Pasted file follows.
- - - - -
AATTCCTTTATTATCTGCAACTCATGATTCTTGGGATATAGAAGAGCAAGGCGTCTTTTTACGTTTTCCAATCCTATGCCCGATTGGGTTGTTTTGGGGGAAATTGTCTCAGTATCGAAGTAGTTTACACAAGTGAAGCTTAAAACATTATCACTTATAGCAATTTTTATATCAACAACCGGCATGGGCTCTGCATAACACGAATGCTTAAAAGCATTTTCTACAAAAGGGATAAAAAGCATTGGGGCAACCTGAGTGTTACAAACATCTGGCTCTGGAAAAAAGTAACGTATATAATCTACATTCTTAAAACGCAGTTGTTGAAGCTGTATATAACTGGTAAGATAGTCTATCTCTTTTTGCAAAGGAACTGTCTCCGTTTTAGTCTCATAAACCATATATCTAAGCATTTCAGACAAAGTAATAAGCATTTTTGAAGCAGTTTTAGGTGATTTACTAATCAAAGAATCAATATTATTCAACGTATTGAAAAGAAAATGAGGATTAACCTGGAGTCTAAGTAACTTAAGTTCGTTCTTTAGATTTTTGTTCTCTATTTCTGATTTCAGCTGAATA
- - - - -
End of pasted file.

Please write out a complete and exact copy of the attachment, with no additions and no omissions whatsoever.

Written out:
AATTCCTTTATTATCTGCAACTCATGATTCTTGGGATATAGAAGAGCAAGGCGTCTTTTTACGTTTTCCAATCCTATGCCCGATTGGGTTGTTTTGGGGGAAATTGTCTCAGTATCGAAGTAGTTTACACAAGTGAAGCTTAAAACATTATCACTTATAGCAATTTTTATATCAACAACCGGCATGGGCTCTGCATAACACGAATGCTTAAAAGCATTTTCTACAAAAGGGATAAAAAGCATTGGGGCAACCTGAGTGTTACAAACATCTGGCTCTGGAAAAAAGTAACGTATATAATCTACATTCTTAAAACGCAGTTGTTGAAGCTGTATATAACTGGTAAGATAGTCTATCTCTTTTTGCAAAGGAACTGTCTCCGTTTTAGTCTCATAAACCATATATCTAAGCATTTCAGACAAAGTAATAAGCATTTTTGAAGCAGTTTTAGGTGATTTACTAATCAAAGAATCAATATTATTCAACGTATTGAAAAGAAAATGAGGATTAACCTGGAGTCTAAGTAACTTAAGTTCGTTCTTTAGATTTTTGTTCTCTATTTCTGATTTCAGCTGAATA